The Hardcore Blues
- Andree Farias Copyright Christianity Today International
- 2005 12 Sep
It's only a matter of days before the lease on the legendary New York club CBGB's expires, and the building owners won't renew it. They don't care that the Ramones, Television, Mink DeVille, and a host of riotous punk bands once graced the stage of the self-proclaimed Home of Underground Rock on the seedy corner of Bowery and Bleecker in lower Manhattan.
Swedish rock foursome Blindside doesn't care either. They just want to go home.
The band just ended a month-long stint of shows supporting their most recent release, The Great Depression (DRT Entertainment), and today's gig at CBGB's is a one-off appearance they're doing "for fun." It wasn't promoted. It wasn't on their website. There was very little information about it.
It's not surprising then that I have a hard time finding them at the hole-in-the-wall facility. (CBGB's really is a hole in the wall.) There are countless posters and poster remains covering the walls and ceiling. Lighting is poor. Uneven floors make you trip. The stage looks as though it's about to collapse. There are nondescript, growling hardcore bands opening for Blindside. I really don't see the allure of the place.
Lori, the band's tour manager, knows little of their whereabouts. She finds her way backstage and checks the bathroom to no avail. To make matters worse, her cell phone battery just died, and there's no way for her to get in touch with the guys. She's visibly nervous and advises we go outside. Finally we spot them.
All four band members are standing on the corner opposite CBGB's. I had actually passed right by them on my way to the venue but failed to recognize them. It must have been the hats or the fact they were all on cell phones and had messenger bags strapped to their backs. They looked as though they were waiting to be picked up for the airport. Not too far from the truth, considering their plane back to Sweden leaves the day after.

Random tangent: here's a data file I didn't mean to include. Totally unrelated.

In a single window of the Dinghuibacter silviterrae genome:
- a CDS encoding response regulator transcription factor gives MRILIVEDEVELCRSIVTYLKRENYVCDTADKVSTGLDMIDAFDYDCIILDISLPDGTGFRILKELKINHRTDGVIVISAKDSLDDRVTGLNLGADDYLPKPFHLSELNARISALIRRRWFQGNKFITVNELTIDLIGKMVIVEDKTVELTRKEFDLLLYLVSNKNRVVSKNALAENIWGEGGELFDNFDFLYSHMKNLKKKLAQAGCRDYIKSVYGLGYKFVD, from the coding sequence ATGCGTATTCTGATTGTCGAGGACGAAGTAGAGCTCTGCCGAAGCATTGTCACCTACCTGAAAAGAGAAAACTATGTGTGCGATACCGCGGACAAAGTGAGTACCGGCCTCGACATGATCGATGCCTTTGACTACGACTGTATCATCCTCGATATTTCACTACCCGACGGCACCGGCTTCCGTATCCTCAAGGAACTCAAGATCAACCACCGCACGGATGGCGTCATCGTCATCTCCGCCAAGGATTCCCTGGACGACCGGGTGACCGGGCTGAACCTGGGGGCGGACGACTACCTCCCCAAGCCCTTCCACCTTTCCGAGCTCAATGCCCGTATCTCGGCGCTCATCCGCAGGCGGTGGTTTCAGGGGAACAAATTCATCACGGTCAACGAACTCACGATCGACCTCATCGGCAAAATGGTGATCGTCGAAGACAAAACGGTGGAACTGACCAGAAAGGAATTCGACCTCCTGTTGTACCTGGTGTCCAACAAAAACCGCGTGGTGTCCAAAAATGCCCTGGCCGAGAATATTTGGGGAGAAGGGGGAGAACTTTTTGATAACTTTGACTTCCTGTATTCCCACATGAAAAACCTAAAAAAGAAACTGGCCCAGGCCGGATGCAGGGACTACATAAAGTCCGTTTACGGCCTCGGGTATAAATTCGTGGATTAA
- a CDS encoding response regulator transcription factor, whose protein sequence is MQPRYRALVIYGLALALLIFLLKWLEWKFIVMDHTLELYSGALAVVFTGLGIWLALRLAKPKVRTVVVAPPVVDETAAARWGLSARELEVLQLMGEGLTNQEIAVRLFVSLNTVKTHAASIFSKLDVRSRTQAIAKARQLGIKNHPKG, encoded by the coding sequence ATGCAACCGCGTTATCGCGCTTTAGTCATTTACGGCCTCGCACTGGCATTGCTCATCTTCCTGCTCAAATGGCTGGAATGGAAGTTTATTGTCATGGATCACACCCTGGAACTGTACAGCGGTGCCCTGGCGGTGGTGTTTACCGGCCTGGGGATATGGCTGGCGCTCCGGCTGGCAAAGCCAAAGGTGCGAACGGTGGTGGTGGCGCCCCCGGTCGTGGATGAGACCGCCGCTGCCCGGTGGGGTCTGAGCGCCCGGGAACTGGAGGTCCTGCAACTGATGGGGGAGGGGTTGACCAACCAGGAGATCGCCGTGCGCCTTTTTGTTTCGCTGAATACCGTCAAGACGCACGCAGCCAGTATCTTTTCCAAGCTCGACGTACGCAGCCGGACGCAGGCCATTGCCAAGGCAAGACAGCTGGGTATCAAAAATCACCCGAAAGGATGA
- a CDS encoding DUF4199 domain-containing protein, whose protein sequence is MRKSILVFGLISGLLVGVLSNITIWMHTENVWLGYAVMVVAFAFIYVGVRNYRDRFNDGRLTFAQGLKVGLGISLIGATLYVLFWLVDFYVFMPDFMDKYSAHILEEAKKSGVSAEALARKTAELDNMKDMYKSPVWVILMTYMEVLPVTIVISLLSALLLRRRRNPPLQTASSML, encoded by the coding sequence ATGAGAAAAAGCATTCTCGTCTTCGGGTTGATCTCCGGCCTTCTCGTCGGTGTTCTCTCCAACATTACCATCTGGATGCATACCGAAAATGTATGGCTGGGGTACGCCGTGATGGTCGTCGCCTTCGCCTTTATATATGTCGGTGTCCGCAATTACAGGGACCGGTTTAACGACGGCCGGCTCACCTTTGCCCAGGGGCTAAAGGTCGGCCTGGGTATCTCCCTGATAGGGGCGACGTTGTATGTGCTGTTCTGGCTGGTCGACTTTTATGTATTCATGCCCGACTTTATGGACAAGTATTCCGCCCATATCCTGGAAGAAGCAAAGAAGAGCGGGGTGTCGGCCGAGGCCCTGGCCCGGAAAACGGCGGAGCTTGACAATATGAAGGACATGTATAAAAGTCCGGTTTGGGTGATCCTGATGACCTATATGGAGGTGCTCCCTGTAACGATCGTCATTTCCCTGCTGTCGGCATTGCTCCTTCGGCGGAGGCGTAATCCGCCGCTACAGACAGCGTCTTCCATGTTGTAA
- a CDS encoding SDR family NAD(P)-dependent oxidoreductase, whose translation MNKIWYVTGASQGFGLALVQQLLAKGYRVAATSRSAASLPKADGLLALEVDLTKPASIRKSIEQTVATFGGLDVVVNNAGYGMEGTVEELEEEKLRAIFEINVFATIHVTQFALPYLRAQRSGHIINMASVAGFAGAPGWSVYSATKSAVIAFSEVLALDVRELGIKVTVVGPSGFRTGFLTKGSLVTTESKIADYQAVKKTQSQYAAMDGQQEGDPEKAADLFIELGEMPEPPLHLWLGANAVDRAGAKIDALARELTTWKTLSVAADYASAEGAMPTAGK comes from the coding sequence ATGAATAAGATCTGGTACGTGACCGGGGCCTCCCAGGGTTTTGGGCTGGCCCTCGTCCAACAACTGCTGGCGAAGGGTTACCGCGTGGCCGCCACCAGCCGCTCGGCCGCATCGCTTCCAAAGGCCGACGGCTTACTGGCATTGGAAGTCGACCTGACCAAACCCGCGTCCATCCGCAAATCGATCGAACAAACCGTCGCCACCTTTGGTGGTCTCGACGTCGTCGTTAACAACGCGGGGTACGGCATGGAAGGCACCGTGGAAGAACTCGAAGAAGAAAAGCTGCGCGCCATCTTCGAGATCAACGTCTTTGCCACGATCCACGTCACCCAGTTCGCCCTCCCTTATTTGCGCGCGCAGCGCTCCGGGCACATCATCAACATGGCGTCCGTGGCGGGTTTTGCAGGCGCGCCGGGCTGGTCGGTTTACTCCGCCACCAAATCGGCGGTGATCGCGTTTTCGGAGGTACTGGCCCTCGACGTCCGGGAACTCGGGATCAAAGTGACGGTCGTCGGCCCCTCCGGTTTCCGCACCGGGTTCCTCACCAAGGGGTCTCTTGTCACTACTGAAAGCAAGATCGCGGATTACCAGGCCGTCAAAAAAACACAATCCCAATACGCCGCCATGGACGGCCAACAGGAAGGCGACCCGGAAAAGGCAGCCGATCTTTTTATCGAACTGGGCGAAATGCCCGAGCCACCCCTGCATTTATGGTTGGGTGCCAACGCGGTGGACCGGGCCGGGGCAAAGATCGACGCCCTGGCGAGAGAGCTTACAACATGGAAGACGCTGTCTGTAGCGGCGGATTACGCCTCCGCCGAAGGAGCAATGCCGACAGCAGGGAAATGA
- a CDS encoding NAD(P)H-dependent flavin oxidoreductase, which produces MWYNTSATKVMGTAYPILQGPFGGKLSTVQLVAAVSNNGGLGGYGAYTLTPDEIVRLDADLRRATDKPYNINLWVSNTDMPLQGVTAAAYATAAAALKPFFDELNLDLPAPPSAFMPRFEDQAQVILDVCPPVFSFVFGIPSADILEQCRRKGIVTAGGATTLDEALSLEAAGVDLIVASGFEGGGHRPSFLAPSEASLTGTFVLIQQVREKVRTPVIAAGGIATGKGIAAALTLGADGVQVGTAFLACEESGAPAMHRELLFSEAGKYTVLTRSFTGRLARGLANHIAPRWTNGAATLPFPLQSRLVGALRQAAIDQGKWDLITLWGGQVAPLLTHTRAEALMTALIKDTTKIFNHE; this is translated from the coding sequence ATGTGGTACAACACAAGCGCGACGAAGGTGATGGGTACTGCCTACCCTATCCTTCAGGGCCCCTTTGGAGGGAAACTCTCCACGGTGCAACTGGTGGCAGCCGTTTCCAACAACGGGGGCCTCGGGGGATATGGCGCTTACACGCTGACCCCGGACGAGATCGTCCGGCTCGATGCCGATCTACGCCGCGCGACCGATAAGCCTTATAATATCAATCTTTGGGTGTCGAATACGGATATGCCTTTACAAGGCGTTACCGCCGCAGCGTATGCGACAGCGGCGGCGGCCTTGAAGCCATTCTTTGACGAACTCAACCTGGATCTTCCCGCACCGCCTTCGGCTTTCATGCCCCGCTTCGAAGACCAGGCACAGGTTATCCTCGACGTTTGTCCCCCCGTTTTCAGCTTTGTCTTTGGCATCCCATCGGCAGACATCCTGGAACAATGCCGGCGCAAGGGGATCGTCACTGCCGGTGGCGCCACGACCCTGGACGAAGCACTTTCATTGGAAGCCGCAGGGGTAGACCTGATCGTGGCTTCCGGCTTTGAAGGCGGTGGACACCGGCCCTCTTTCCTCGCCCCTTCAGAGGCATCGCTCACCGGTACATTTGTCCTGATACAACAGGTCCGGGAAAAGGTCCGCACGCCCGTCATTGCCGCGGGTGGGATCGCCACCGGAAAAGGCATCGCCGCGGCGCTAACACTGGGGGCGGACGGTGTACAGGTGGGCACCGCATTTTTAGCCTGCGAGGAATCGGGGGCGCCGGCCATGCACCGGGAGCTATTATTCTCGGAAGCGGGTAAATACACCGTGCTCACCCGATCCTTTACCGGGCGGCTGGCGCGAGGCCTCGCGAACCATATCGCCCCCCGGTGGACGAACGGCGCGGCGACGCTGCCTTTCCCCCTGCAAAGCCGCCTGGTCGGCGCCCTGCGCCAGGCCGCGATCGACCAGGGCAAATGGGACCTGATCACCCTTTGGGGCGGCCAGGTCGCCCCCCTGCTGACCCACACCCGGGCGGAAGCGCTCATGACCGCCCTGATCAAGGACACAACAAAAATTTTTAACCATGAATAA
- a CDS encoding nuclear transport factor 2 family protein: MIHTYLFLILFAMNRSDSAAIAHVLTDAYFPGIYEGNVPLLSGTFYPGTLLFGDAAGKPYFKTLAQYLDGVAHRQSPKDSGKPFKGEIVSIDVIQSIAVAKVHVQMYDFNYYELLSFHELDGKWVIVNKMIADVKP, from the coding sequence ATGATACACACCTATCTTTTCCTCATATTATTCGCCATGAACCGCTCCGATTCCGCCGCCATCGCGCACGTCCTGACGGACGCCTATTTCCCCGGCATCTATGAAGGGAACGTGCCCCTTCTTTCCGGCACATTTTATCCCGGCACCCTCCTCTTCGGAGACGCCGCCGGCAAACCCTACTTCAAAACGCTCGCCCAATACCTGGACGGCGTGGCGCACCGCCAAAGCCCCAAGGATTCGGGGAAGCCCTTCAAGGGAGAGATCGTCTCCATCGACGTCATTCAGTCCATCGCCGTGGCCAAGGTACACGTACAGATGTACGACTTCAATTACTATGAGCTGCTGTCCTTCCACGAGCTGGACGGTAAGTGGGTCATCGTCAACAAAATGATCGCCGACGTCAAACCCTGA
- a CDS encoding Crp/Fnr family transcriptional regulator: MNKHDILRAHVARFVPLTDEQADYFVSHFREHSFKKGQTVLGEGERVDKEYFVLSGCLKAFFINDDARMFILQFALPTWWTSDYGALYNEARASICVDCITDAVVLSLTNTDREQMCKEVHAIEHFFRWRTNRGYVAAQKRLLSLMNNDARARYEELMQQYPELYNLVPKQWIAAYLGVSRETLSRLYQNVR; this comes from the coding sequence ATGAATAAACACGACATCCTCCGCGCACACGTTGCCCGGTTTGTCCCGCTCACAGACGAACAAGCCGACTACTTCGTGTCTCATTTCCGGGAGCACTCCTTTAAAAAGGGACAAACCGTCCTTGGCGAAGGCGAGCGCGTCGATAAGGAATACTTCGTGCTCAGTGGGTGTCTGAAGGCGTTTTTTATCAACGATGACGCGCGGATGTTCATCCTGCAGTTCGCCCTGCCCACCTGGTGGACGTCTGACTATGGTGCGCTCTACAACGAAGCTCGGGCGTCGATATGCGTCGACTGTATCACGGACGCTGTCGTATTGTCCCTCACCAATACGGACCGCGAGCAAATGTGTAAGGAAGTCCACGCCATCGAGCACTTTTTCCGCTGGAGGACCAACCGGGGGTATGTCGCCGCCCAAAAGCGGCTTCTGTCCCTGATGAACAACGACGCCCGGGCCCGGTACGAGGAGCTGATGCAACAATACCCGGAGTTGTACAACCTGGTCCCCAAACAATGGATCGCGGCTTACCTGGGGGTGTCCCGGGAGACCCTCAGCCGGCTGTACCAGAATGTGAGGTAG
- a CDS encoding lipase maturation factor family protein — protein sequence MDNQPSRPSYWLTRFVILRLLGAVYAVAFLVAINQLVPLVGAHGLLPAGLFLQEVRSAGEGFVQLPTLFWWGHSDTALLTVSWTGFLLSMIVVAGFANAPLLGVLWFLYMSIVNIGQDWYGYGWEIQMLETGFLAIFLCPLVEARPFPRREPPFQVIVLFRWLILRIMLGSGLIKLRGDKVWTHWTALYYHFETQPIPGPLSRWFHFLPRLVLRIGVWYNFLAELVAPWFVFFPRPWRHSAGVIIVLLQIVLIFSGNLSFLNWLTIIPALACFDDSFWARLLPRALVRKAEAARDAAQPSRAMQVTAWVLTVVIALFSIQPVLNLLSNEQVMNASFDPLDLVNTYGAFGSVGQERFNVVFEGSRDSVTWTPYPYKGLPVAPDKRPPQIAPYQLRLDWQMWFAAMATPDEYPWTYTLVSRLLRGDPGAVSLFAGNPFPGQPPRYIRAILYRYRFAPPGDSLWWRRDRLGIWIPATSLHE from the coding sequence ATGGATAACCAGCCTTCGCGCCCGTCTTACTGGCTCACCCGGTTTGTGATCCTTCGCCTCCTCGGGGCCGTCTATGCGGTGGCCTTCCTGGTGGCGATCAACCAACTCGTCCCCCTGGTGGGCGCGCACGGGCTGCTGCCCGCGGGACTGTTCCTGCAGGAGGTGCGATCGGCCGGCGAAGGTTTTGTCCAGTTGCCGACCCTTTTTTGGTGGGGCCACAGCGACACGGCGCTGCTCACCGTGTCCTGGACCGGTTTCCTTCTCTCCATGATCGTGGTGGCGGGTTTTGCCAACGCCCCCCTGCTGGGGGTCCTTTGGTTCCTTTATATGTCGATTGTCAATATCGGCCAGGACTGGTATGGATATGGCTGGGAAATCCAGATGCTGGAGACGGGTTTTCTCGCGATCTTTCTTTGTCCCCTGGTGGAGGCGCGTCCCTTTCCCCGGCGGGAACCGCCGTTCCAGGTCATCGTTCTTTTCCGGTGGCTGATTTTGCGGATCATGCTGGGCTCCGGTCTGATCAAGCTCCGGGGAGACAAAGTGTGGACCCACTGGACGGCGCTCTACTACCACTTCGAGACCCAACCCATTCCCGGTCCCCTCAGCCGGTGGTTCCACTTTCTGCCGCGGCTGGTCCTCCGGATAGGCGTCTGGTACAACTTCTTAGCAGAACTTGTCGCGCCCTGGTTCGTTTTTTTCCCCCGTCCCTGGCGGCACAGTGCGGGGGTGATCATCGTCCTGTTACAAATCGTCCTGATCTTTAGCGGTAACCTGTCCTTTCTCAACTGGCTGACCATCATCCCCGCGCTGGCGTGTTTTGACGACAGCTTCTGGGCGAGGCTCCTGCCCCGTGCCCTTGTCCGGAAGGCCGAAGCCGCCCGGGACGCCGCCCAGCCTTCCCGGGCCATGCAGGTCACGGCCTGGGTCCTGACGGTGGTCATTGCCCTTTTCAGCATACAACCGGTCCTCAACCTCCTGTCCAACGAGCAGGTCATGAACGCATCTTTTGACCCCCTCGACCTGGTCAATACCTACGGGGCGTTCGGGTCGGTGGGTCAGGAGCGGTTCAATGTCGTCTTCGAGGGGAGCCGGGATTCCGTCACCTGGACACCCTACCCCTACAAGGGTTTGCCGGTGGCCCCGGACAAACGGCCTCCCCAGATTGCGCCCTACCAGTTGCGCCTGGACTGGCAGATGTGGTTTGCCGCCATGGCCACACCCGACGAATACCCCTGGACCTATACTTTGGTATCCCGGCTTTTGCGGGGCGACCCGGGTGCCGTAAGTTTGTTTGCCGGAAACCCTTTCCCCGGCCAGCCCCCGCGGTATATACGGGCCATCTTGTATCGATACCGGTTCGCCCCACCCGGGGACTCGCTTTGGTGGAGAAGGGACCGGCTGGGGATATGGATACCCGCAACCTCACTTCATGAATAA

We go to a nearby coffee shop, where we talk about why the day's show is the last thing on their minds.
"It's mostly my wife," says vocalist Christian Lindskog who, prior to the interview, was filling his wife in about the day's events. "[It's] just everyday stuff to catch up. When you talk like that every day, you almost run out of subjects to talk about."
Drummer Marcus Dahlstrom is a bit more jaded about catching up with his loved one.
"I'm sick of talking on the phone. I just want to hang out with my wife. After a while it gets pointless, not because you don't have anything to say, but because you just want to be with her."
Since making it big in 2002 with their Elektra debut Silence, the demand for live shows has increased, and the band's touring routine has been set in stone—tour for one or two months, go home to their loved ones for a week, then resume touring for another month or two. Soon they go home, and in a matter of days it's back to the U.S. for another round of shows, this time on tour with modern rock act Trapt that runs through November.
It's not the quartet's choice, and they hate it with a passion, but it's something their wives, friends, and relatives are willing to deal with when considering the big picture.